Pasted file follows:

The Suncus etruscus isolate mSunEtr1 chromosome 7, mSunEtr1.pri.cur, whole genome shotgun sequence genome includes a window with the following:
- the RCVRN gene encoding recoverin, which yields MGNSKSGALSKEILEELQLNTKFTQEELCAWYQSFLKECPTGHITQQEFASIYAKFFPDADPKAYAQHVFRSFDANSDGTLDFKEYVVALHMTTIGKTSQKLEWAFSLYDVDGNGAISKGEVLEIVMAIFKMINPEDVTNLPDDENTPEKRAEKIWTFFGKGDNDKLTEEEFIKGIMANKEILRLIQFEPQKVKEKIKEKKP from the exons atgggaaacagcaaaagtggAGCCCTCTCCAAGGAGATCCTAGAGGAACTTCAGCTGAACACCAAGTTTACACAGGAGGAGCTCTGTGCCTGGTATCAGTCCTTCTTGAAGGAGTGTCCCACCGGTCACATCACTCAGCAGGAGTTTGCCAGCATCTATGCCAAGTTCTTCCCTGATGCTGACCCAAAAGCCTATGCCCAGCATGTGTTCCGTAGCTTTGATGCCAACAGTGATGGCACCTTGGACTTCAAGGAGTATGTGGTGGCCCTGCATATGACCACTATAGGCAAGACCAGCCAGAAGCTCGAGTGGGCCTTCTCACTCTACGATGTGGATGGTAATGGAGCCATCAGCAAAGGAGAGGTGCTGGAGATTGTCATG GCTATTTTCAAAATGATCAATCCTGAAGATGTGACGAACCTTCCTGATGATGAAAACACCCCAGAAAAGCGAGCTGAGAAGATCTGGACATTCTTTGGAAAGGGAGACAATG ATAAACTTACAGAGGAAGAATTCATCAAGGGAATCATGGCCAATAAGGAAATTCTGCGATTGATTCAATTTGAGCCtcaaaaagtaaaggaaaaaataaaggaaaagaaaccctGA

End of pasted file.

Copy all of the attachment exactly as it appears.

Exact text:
The Suncus etruscus isolate mSunEtr1 chromosome 7, mSunEtr1.pri.cur, whole genome shotgun sequence genome includes a window with the following:
- the RCVRN gene encoding recoverin, which yields MGNSKSGALSKEILEELQLNTKFTQEELCAWYQSFLKECPTGHITQQEFASIYAKFFPDADPKAYAQHVFRSFDANSDGTLDFKEYVVALHMTTIGKTSQKLEWAFSLYDVDGNGAISKGEVLEIVMAIFKMINPEDVTNLPDDENTPEKRAEKIWTFFGKGDNDKLTEEEFIKGIMANKEILRLIQFEPQKVKEKIKEKKP from the exons atgggaaacagcaaaagtggAGCCCTCTCCAAGGAGATCCTAGAGGAACTTCAGCTGAACACCAAGTTTACACAGGAGGAGCTCTGTGCCTGGTATCAGTCCTTCTTGAAGGAGTGTCCCACCGGTCACATCACTCAGCAGGAGTTTGCCAGCATCTATGCCAAGTTCTTCCCTGATGCTGACCCAAAAGCCTATGCCCAGCATGTGTTCCGTAGCTTTGATGCCAACAGTGATGGCACCTTGGACTTCAAGGAGTATGTGGTGGCCCTGCATATGACCACTATAGGCAAGACCAGCCAGAAGCTCGAGTGGGCCTTCTCACTCTACGATGTGGATGGTAATGGAGCCATCAGCAAAGGAGAGGTGCTGGAGATTGTCATG GCTATTTTCAAAATGATCAATCCTGAAGATGTGACGAACCTTCCTGATGATGAAAACACCCCAGAAAAGCGAGCTGAGAAGATCTGGACATTCTTTGGAAAGGGAGACAATG ATAAACTTACAGAGGAAGAATTCATCAAGGGAATCATGGCCAATAAGGAAATTCTGCGATTGATTCAATTTGAGCCtcaaaaagtaaaggaaaaaataaaggaaaagaaaccctGA